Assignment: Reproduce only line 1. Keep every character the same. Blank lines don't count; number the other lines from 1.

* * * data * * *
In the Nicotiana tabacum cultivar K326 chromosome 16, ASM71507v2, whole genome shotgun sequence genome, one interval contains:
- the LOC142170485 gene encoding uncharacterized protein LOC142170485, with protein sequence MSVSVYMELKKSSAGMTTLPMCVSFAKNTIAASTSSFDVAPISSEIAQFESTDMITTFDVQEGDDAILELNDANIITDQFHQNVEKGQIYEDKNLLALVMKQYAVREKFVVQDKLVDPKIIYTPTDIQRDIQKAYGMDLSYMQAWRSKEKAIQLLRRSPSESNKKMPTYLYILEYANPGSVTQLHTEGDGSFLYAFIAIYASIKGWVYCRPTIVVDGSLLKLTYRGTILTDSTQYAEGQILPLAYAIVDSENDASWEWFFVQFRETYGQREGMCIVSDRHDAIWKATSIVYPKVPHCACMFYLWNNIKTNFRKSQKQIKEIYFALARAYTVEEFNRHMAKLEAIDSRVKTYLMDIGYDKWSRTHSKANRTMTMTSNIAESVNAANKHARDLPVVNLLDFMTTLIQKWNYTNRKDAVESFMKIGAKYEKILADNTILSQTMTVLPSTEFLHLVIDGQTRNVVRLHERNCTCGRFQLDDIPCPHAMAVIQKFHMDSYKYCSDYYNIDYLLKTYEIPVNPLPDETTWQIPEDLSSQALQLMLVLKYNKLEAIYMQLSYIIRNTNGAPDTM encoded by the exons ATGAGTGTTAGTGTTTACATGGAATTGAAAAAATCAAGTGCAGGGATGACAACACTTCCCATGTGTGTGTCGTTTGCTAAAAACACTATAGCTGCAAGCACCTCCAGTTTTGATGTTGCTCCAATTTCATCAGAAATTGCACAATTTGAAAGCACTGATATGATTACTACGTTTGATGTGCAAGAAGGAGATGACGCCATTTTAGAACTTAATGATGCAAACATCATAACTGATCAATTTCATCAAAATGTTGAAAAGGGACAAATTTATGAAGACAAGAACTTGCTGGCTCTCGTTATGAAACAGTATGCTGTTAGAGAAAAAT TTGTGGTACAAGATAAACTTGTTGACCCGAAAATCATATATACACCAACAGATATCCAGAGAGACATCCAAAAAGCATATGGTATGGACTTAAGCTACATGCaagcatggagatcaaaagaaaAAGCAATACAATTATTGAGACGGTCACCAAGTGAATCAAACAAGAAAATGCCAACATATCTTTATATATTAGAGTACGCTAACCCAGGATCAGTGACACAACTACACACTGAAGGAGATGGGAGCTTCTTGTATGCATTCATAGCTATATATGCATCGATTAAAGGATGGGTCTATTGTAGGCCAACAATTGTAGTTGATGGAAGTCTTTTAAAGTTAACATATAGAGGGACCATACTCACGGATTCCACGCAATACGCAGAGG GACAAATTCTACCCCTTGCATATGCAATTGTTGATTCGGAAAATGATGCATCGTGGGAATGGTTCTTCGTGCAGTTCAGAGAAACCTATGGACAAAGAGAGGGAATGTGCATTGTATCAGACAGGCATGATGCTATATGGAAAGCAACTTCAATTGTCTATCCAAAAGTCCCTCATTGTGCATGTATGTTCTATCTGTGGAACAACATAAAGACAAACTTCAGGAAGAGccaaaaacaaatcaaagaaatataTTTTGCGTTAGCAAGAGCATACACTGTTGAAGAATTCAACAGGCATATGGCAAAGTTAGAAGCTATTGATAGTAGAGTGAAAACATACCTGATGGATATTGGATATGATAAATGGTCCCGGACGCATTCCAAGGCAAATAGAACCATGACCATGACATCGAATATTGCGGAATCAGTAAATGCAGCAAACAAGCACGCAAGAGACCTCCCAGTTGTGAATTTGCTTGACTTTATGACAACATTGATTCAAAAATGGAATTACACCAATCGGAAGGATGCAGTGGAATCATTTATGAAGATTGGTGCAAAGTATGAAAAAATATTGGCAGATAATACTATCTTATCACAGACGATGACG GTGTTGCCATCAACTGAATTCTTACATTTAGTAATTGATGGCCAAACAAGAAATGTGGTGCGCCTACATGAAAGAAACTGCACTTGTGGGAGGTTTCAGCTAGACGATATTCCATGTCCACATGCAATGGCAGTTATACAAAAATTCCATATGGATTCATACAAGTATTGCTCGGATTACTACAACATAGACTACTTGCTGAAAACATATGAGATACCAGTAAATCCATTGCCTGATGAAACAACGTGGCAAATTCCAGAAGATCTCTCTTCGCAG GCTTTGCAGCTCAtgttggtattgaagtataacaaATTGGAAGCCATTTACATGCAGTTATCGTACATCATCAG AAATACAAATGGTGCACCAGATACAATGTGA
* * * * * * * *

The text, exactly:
In the Nicotiana tabacum cultivar K326 chromosome 16, ASM71507v2, whole genome shotgun sequence genome, one interval contains: